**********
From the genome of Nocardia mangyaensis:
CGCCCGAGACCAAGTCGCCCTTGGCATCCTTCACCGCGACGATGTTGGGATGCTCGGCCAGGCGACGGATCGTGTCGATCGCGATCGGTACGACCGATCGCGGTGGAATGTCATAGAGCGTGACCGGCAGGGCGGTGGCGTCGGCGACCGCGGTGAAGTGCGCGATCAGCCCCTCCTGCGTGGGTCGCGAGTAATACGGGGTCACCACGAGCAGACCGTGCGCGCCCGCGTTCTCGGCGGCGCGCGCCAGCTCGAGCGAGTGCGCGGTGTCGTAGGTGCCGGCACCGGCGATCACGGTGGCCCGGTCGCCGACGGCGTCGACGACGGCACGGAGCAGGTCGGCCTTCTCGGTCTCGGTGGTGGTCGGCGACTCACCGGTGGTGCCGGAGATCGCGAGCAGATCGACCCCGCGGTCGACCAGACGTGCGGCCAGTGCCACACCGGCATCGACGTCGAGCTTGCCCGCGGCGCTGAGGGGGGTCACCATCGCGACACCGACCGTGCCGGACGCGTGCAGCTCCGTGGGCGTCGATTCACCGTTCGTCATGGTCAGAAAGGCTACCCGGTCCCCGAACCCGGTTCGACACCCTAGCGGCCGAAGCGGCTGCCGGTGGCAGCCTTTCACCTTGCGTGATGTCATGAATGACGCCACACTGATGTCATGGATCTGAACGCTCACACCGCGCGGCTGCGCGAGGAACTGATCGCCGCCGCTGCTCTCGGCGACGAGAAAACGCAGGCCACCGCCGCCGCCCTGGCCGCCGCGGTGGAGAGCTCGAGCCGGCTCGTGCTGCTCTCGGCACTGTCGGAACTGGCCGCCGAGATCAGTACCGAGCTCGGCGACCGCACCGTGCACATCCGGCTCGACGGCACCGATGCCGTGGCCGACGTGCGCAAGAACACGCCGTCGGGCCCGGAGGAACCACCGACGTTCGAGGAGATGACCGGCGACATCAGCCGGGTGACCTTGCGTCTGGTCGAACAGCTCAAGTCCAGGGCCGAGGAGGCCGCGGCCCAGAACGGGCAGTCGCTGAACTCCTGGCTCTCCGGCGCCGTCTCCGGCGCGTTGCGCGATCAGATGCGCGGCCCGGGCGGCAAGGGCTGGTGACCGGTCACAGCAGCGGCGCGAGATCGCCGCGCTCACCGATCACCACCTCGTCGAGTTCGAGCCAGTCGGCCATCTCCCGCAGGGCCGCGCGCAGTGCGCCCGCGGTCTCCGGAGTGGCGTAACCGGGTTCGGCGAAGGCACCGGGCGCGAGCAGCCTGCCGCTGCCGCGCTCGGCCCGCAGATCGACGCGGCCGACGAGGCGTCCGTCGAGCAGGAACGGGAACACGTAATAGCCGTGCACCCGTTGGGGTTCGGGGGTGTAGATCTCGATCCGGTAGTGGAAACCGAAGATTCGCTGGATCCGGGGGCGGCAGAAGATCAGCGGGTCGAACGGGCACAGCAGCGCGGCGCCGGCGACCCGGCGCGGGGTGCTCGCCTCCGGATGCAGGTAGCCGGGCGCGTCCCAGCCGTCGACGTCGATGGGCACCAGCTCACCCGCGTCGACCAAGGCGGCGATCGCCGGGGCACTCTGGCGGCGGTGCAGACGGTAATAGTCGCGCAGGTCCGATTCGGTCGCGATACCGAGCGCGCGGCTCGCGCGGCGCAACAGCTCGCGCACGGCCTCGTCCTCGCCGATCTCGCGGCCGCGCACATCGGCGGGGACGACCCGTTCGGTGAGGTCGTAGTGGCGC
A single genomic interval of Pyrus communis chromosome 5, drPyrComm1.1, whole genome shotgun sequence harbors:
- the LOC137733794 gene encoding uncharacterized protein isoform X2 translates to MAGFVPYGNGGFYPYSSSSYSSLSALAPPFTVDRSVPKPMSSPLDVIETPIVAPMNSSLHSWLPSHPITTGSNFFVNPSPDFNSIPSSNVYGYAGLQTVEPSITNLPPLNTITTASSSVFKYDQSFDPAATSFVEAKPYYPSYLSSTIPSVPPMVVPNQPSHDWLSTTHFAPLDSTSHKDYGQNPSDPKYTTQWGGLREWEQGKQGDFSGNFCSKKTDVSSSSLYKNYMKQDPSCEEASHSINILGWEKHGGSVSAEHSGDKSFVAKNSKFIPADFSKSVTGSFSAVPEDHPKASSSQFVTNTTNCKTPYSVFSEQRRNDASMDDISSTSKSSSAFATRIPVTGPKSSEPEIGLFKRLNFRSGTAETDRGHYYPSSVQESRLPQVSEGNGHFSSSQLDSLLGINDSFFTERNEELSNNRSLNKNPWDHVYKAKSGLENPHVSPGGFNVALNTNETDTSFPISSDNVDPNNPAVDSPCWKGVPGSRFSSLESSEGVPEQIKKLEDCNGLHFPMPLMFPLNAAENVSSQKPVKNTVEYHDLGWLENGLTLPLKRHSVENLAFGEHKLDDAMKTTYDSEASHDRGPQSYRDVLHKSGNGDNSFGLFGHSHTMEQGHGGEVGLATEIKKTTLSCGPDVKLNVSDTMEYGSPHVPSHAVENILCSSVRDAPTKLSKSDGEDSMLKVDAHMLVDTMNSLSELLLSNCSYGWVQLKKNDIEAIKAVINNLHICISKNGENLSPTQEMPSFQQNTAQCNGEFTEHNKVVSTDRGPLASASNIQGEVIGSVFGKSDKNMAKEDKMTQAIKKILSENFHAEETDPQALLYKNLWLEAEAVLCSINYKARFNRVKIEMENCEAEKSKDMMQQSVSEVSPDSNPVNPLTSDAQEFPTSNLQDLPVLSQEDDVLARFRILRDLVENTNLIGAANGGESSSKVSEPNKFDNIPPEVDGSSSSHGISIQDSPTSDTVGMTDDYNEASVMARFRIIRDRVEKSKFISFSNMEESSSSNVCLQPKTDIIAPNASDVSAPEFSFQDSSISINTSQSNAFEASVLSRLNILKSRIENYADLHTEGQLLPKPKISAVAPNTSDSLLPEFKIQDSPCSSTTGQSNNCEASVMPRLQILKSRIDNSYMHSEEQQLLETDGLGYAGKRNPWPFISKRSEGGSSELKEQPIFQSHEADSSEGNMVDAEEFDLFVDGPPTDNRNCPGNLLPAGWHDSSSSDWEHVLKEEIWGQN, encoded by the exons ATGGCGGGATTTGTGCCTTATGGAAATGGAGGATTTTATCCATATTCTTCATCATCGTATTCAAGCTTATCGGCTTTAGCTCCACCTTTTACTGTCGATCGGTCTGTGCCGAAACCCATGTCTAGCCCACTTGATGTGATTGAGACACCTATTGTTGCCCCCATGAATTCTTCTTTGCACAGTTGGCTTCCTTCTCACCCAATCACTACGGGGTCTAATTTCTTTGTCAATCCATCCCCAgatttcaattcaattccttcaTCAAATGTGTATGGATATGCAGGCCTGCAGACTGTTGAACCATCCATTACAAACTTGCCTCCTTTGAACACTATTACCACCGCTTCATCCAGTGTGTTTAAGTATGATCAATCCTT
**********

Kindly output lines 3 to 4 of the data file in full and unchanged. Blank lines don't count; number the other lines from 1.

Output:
A single genomic interval of Pyrus communis chromosome 5, drPyrComm1.1, whole genome shotgun sequence harbors:
- the LOC137733794 gene encoding uncharacterized protein isoform X2 translates to MAGFVPYGNGGFYPYSSSSYSSLSALAPPFTVDRSVPKPMSSPLDVIETPIVAPMNSSLHSWLPSHPITTGSNFFVNPSPDFNSIPSSNVYGYAGLQTVEPSITNLPPLNTITTASSSVFKYDQSFDPAATSFVEAKPYYPSYLSSTIPSVPPMVVPNQPSHDWLSTTHFAPLDSTSHKDYGQNPSDPKYTTQWGGLREWEQGKQGDFSGNFCSKKTDVSSSSLYKNYMKQDPSCEEASHSINILGWEKHGGSVSAEHSGDKSFVAKNSKFIPADFSKSVTGSFSAVPEDHPKASSSQFVTNTTNCKTPYSVFSEQRRNDASMDDISSTSKSSSAFATRIPVTGPKSSEPEIGLFKRLNFRSGTAETDRGHYYPSSVQESRLPQVSEGNGHFSSSQLDSLLGINDSFFTERNEELSNNRSLNKNPWDHVYKAKSGLENPHVSPGGFNVALNTNETDTSFPISSDNVDPNNPAVDSPCWKGVPGSRFSSLESSEGVPEQIKKLEDCNGLHFPMPLMFPLNAAENVSSQKPVKNTVEYHDLGWLENGLTLPLKRHSVENLAFGEHKLDDAMKTTYDSEASHDRGPQSYRDVLHKSGNGDNSFGLFGHSHTMEQGHGGEVGLATEIKKTTLSCGPDVKLNVSDTMEYGSPHVPSHAVENILCSSVRDAPTKLSKSDGEDSMLKVDAHMLVDTMNSLSELLLSNCSYGWVQLKKNDIEAIKAVINNLHICISKNGENLSPTQEMPSFQQNTAQCNGEFTEHNKVVSTDRGPLASASNIQGEVIGSVFGKSDKNMAKEDKMTQAIKKILSENFHAEETDPQALLYKNLWLEAEAVLCSINYKARFNRVKIEMENCEAEKSKDMMQQSVSEVSPDSNPVNPLTSDAQEFPTSNLQDLPVLSQEDDVLARFRILRDLVENTNLIGAANGGESSSKVSEPNKFDNIPPEVDGSSSSHGISIQDSPTSDTVGMTDDYNEASVMARFRIIRDRVEKSKFISFSNMEESSSSNVCLQPKTDIIAPNASDVSAPEFSFQDSSISINTSQSNAFEASVLSRLNILKSRIENYADLHTEGQLLPKPKISAVAPNTSDSLLPEFKIQDSPCSSTTGQSNNCEASVMPRLQILKSRIDNSYMHSEEQQLLETDGLGYAGKRNPWPFISKRSEGGSSELKEQPIFQSHEADSSEGNMVDAEEFDLFVDGPPTDNRNCPGNLLPAGWHDSSSSDWEHVLKEEIWGQN, encoded by the exons ATGGCGGGATTTGTGCCTTATGGAAATGGAGGATTTTATCCATATTCTTCATCATCGTATTCAAGCTTATCGGCTTTAGCTCCACCTTTTACTGTCGATCGGTCTGTGCCGAAACCCATGTCTAGCCCACTTGATGTGATTGAGACACCTATTGTTGCCCCCATGAATTCTTCTTTGCACAGTTGGCTTCCTTCTCACCCAATCACTACGGGGTCTAATTTCTTTGTCAATCCATCCCCAgatttcaattcaattccttcaTCAAATGTGTATGGATATGCAGGCCTGCAGACTGTTGAACCATCCATTACAAACTTGCCTCCTTTGAACACTATTACCACCGCTTCATCCAGTGTGTTTAAGTATGATCAATCCTT